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The Opioids Epidemic and Older Adults (Canada)

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Opioids use is becoming more prevalent among aging adults creating a potential health hazard that could impact professionals as well as family caregivers. According to the Canadian Institute of Health Information, seniors had the highest rates of opioid prescriptions in Canada between 2012 and 2016, with more than 200 in 1,000 seniors receiving at least one in 2015–2016.

While opioids can be an effective form of pain management, if not properly managed, they could have negative outcomes for older adults.

Opioids are drugs with pain relieving properties that are used primarily to treat pain. They can also induce euphoria, which gives them the potential to be used incorrectly. Some examples of prescription opioids include Oxycodone, Hydrocodone, Codeine, Morphine, Fentanyl, Carfentanil and Sufentanil.

As you’re likely aware, it’s best practice to use nonpharmacologic therapy and nonopioid pharmacologic therapy to attempt to control pain before initiating opioids. However, opioid use can be an effective part of a comprehensive pain care plan, especially in the following areas:

  • Acute and chronic pain
  • Active-phase cancer treatment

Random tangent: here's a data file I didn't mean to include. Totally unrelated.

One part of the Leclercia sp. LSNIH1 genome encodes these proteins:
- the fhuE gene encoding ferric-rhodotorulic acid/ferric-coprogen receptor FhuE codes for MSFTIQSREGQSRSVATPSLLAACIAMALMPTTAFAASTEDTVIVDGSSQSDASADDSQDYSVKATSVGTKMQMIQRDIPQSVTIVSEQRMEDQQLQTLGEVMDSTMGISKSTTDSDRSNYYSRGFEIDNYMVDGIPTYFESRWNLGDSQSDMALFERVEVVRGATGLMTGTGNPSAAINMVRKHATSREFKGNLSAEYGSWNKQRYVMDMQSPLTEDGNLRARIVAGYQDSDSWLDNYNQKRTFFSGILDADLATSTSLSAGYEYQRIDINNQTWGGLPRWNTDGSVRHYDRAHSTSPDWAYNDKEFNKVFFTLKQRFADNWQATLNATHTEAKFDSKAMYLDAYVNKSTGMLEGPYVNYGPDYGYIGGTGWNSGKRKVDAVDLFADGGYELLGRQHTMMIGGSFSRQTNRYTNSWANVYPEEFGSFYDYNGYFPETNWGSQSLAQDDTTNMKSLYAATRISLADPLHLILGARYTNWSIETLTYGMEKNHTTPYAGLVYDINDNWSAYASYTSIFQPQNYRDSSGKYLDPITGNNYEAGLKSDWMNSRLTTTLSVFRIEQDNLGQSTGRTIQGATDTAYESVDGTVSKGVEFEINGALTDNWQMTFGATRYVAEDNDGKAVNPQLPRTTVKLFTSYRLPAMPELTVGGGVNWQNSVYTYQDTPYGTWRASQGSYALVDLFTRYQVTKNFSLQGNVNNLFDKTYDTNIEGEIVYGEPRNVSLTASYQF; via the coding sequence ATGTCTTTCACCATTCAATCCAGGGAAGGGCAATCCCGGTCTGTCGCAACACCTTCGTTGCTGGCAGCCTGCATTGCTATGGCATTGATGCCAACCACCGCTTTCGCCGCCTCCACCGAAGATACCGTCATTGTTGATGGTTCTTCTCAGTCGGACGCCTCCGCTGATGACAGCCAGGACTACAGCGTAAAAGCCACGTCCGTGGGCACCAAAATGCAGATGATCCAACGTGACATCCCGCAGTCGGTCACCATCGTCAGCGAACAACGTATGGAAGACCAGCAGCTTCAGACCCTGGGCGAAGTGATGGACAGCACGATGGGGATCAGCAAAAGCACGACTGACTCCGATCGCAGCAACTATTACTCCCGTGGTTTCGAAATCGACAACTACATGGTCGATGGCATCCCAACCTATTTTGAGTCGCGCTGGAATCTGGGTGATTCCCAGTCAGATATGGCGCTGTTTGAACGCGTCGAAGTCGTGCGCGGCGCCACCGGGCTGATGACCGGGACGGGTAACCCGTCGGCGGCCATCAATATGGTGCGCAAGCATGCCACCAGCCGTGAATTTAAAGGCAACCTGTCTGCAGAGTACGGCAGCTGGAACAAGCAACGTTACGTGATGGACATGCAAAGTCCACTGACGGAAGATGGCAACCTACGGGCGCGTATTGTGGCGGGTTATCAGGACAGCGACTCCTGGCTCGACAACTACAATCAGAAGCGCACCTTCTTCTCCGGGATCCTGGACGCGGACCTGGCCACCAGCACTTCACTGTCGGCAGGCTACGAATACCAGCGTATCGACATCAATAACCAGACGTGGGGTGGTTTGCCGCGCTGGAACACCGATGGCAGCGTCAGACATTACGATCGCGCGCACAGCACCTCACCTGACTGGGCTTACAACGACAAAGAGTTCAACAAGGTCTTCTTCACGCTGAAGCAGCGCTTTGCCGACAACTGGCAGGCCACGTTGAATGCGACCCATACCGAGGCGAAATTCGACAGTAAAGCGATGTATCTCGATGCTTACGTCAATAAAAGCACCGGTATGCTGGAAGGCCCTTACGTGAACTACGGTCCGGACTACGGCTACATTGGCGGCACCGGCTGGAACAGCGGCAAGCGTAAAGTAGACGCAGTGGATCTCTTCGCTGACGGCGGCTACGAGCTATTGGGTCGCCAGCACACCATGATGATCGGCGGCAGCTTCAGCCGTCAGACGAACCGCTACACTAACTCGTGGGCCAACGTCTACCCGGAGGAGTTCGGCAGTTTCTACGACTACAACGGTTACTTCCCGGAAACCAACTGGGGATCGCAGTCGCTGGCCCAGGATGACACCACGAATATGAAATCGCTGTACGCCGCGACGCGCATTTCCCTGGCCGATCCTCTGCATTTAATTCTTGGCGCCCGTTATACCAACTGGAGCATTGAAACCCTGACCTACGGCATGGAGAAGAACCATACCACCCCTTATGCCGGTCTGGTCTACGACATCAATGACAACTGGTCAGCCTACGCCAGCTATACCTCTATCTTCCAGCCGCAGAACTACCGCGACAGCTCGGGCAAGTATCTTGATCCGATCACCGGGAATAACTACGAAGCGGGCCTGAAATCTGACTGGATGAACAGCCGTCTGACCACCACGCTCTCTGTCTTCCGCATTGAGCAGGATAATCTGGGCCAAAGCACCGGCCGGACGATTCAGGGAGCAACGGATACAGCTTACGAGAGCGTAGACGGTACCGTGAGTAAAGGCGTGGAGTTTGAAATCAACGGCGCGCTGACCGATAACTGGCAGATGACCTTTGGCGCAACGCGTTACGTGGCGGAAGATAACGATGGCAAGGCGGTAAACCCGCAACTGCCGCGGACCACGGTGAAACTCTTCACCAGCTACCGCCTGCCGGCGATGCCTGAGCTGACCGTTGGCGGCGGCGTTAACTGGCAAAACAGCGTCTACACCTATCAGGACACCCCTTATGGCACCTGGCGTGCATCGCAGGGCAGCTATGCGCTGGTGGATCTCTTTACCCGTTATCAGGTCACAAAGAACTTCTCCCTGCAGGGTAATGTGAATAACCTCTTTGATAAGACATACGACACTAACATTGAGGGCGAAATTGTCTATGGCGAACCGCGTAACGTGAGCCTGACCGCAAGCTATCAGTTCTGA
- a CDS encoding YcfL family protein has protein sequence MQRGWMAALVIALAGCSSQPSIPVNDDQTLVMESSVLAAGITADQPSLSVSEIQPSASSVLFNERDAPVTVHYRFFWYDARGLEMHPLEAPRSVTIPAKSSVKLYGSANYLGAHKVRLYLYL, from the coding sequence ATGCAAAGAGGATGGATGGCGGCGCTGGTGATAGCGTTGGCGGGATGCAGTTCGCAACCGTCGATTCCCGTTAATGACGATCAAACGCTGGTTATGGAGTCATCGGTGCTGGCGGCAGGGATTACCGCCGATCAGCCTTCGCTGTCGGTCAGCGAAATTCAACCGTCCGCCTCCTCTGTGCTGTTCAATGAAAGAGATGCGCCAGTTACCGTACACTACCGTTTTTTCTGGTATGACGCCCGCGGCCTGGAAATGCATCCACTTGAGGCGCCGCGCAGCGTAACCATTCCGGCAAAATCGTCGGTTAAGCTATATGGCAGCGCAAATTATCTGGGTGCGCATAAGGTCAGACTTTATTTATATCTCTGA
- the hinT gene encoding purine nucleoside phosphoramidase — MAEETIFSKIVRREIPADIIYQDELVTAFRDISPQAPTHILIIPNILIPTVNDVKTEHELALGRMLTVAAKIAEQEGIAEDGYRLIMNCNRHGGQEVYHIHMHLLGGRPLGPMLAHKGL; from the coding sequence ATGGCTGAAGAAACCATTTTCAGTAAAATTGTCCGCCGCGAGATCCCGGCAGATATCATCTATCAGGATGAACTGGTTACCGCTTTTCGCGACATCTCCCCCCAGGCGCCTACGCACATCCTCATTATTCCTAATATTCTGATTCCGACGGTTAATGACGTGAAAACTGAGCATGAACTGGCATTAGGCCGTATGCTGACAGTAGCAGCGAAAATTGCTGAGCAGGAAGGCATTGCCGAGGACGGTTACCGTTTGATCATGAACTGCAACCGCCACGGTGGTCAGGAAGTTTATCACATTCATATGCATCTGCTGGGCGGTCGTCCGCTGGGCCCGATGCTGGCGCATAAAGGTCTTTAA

• Palliative care
  • Hospice and end-of-life care

One of the problems for older adults when it comes to opioid use is the fact that as we age, our bodies metabolize medications differently. It is important to “start low, and go slow,” meaning start opioid at low doses and increase only as directed by a healthcare professional.

Misuse of these drugs is a potential risk, however, so professionals should be aware of the red flags that could indicate a senior may be headed for trouble:

  • Taking higher doses than prescribed
  • Taking opioids with alcohol or other sedatives
  • Difficulty walking or talking
  • Confusion or dizziness

To help avoid negative outcomes for older adults when it comes to opioids, it is important that seniors:

  • Work with their doctors to create a pain plan
    • Know their options including non-opioid ways to manage pain
    • Talk to their doctor about side effects and concerns
    • Follow up regularly and make informed decision with a doctor
  • Take and store opioids properly
    • Never take in greater amounts or more often than prescribed
    • Never sell or share prescriptions
    • Store in a secure place, out of reach of others
  • Dispose of unused prescription opioids at the end of their treatment at one of the following locations or methods:
  • Remind seniors they should not take opioids with alcohol and other medications such as benzodiazepines, muscle relaxants, sleep medications (hypnotics) or other prescription opioids

To learn more about opioids and older adults, watch this webinar. Senior care professionals can earn a free Continuing Education (CE) credit*. More information about medication management can be found at To learn more about home care services and to find a local home care provider visit

The Content is not intended to be a substitute for professional medical advice, diagnosis, or treatment. Always seek the advice of your physician or other qualified health provider with any questions you may have regarding a medical condition.

*CE credits are only available for 60 days following the live webinar event.

Author: Lakelyn Hogan, MA, MBA, Gerontologist and Caregiver Advocate, Home Instead®

Last revised: May 9, 2019

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